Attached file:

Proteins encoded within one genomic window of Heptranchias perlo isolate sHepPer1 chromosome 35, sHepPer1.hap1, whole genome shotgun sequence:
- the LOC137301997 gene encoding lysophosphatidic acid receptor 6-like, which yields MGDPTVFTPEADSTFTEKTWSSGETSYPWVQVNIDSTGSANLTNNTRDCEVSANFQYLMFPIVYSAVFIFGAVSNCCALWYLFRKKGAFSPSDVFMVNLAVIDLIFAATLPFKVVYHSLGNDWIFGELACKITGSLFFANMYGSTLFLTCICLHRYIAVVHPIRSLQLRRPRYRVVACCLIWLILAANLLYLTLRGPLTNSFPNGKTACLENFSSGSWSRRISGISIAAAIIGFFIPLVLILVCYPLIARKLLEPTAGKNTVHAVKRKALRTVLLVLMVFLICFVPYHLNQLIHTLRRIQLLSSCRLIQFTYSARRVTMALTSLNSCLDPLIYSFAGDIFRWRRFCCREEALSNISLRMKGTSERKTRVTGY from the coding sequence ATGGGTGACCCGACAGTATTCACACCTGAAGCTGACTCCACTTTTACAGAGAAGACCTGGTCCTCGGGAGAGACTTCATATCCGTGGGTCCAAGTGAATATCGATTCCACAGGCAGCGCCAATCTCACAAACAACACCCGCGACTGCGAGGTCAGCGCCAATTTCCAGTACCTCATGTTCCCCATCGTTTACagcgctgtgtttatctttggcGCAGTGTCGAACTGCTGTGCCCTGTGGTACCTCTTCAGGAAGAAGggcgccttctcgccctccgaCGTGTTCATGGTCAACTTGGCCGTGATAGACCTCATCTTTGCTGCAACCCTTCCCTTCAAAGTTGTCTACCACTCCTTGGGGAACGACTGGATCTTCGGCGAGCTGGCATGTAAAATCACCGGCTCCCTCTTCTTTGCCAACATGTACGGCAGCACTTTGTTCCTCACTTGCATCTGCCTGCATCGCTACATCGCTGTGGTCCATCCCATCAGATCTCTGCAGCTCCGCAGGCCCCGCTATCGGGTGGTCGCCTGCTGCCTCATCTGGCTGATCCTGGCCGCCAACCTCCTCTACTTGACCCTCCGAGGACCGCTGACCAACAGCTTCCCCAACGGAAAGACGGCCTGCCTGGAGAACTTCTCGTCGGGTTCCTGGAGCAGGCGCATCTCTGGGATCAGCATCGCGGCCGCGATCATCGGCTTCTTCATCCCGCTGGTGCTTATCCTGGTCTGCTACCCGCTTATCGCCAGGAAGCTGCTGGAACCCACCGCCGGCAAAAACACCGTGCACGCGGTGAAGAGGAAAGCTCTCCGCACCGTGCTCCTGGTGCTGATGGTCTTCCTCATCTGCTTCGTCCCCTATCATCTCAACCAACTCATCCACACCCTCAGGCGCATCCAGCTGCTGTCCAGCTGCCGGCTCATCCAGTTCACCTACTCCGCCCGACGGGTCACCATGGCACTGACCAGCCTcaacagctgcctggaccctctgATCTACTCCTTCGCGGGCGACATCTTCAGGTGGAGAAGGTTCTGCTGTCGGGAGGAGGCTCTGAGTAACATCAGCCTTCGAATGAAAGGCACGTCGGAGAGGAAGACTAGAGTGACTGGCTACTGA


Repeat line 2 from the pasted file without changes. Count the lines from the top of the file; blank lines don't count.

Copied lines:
- the LOC137301997 gene encoding lysophosphatidic acid receptor 6-like, which yields MGDPTVFTPEADSTFTEKTWSSGETSYPWVQVNIDSTGSANLTNNTRDCEVSANFQYLMFPIVYSAVFIFGAVSNCCALWYLFRKKGAFSPSDVFMVNLAVIDLIFAATLPFKVVYHSLGNDWIFGELACKITGSLFFANMYGSTLFLTCICLHRYIAVVHPIRSLQLRRPRYRVVACCLIWLILAANLLYLTLRGPLTNSFPNGKTACLENFSSGSWSRRISGISIAAAIIGFFIPLVLILVCYPLIARKLLEPTAGKNTVHAVKRKALRTVLLVLMVFLICFVPYHLNQLIHTLRRIQLLSSCRLIQFTYSARRVTMALTSLNSCLDPLIYSFAGDIFRWRRFCCREEALSNISLRMKGTSERKTRVTGY from the coding sequence ATGGGTGACCCGACAGTATTCACACCTGAAGCTGACTCCACTTTTACAGAGAAGACCTGGTCCTCGGGAGAGACTTCATATCCGTGGGTCCAAGTGAATATCGATTCCACAGGCAGCGCCAATCTCACAAACAACACCCGCGACTGCGAGGTCAGCGCCAATTTCCAGTACCTCATGTTCCCCATCGTTTACagcgctgtgtttatctttggcGCAGTGTCGAACTGCTGTGCCCTGTGGTACCTCTTCAGGAAGAAGggcgccttctcgccctccgaCGTGTTCATGGTCAACTTGGCCGTGATAGACCTCATCTTTGCTGCAACCCTTCCCTTCAAAGTTGTCTACCACTCCTTGGGGAACGACTGGATCTTCGGCGAGCTGGCATGTAAAATCACCGGCTCCCTCTTCTTTGCCAACATGTACGGCAGCACTTTGTTCCTCACTTGCATCTGCCTGCATCGCTACATCGCTGTGGTCCATCCCATCAGATCTCTGCAGCTCCGCAGGCCCCGCTATCGGGTGGTCGCCTGCTGCCTCATCTGGCTGATCCTGGCCGCCAACCTCCTCTACTTGACCCTCCGAGGACCGCTGACCAACAGCTTCCCCAACGGAAAGACGGCCTGCCTGGAGAACTTCTCGTCGGGTTCCTGGAGCAGGCGCATCTCTGGGATCAGCATCGCGGCCGCGATCATCGGCTTCTTCATCCCGCTGGTGCTTATCCTGGTCTGCTACCCGCTTATCGCCAGGAAGCTGCTGGAACCCACCGCCGGCAAAAACACCGTGCACGCGGTGAAGAGGAAAGCTCTCCGCACCGTGCTCCTGGTGCTGATGGTCTTCCTCATCTGCTTCGTCCCCTATCATCTCAACCAACTCATCCACACCCTCAGGCGCATCCAGCTGCTGTCCAGCTGCCGGCTCATCCAGTTCACCTACTCCGCCCGACGGGTCACCATGGCACTGACCAGCCTcaacagctgcctggaccctctgATCTACTCCTTCGCGGGCGACATCTTCAGGTGGAGAAGGTTCTGCTGTCGGGAGGAGGCTCTGAGTAACATCAGCCTTCGAATGAAAGGCACGTCGGAGAGGAAGACTAGAGTGACTGGCTACTGA